September 6, 2016: Liver Transplantation
France Roussin
A practice authorised in France for some years, organ and tissue donation from a circulatory death donor must follow a specific medical process. It is an extreme emergency to be managed within a few minutes, and in which the organ donation nurse coordinator plays a key role in the hospital.
September 2016: Soins; la Revue de Référence Infirmière
Didier Dorez
The cessation of treatment in intensive care leads to death through circulatory arrest. In these circumstances there is an opportunity to remove organs, if that was the wish of the patient. This raises legitimate ethical questions. A French national protocol defines the conditions of this donation and ensures a harmonisation of practices as well as an overall improvement in end-of-life support in intensive care. These donors represent an opportunity to increase the number of organs available for transplant.
September 2016: Soins; la Revue de Référence Infirmière
Corinne Antoine, Daniel Maroudy
The procurement of organs from donors after circulatory death is a reliable technique which gives satisfactory posttransplant results and also represents a potential source of additional organs. In order to meet the growing need for organ donations, the 'anticipated organ donation approach' procedure is currently receiving renewed interest with new conditions for its implementation in France.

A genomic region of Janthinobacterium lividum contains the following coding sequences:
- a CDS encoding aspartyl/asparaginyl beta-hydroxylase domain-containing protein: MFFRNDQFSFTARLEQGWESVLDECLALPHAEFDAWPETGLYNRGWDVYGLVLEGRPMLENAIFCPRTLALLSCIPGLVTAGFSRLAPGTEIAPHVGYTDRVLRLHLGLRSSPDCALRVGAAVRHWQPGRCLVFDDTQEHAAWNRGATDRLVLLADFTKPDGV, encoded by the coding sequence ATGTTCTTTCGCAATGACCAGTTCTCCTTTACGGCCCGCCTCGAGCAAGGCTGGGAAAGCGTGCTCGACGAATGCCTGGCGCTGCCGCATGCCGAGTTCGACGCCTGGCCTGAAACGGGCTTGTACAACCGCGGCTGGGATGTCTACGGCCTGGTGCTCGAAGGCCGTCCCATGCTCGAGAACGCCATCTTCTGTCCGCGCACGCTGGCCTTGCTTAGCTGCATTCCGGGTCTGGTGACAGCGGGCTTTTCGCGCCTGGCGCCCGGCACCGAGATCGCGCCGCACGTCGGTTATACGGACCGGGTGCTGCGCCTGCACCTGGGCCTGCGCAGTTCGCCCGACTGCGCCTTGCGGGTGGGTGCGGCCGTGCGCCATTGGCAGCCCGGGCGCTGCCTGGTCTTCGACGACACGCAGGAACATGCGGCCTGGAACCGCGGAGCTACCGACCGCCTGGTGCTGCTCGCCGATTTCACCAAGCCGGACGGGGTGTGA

September 2016: Soins; la Revue de Référence Infirmière
Pieter Hoste, Patrick Ferdinande, Eric Hoste, Kris Vanhaecht, Xavier Rogiers, Kristof Eeckloo, Dominique Van Deynse, Didier Ledoux, Koenraad Vandewoude, Dirk Vogelaers
Belgium has achieved high deceased organ donation rates but according to the medical record data in the Donor Action database, deceased potential donors are still missed along the pathway. Between 2010 and 2014, 12.9 ± 3.3% of the potential donors after brain death (DBD) and 24.6 ± 1.8% of the potential donors after circulatory (DCD) death were not identified. Conversion rates of 41.7 ± 2.1% for DBD and 7.9 ± 0.9% for DCD indicate room for further improvement. We identify and discuss different issues in the monitoring of donation activities, practices and outcomes; donor pool; legislation on deceased organ donation; registration; financial reimbursement; educational and training programs; donor detection and practice clinical guidance...